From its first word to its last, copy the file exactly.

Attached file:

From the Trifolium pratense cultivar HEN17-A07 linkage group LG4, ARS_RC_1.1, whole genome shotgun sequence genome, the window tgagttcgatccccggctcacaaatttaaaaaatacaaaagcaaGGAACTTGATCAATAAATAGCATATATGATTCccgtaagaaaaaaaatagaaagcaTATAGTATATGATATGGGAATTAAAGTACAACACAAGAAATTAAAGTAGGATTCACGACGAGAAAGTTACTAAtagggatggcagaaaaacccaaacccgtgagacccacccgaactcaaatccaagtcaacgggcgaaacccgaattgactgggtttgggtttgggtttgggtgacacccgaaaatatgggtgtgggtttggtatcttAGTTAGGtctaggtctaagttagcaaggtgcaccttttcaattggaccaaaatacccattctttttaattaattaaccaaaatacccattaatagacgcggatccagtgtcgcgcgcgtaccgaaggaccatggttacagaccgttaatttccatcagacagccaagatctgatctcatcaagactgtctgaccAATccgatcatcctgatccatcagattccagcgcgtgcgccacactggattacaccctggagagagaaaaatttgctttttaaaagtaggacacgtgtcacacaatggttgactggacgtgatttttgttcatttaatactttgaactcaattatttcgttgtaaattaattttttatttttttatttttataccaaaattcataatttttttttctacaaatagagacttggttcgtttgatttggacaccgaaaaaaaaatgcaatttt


From the Trifolium pratense cultivar HEN17-A07 linkage group LG4, ARS_RC_1.1, whole genome shotgun sequence genome, the window tgagttcgatccccggctcacaaatttaaaaaatacaaaagcaaGGAACTTGATCAATAAATAGCATATATGATTCccgtaagaaaaaaaatagaaagcaTATAGTATATGATATGGGAATTAAAGTACAACACAAGAAATTAAAGTAGGATTCACGACGAGAAAGTTACTAAtagggatggcagaaaaacccaaacccgtgagacccacccgaactcaaatccaagtcaacgggcgaaacccgaattgactgggtttgggtttgggtttgggtgacacccgaaaatatgggtgtgggtttggtatcttAGTTAGGtctaggtctaagttagcaaggtgcaccttttcaattggaccaaaatacccattctttttaattaattaaccaaaatacccattaatagacgcggatccagtgtcgcgcgcgtaccgaaggaccatggttacagaccgttaatttccatcagacagccaagatctgatctcatcaagactgtctgaccAATccgatcatcctgatccatcagattccagcgcgtgcgccacactggattacaccctggagagagaaaaatttgctttttaaaagtaggacacgtgtcacacaatggttgactggacgtgatttttgttcatttaatactttgaactcaattatttcgttgtaaattaattttttatttttttatttttataccaaaattcataatttttttttctacaaatagagacttggttcgtttgatttggacaccgaaaaaaaaatgcaatttt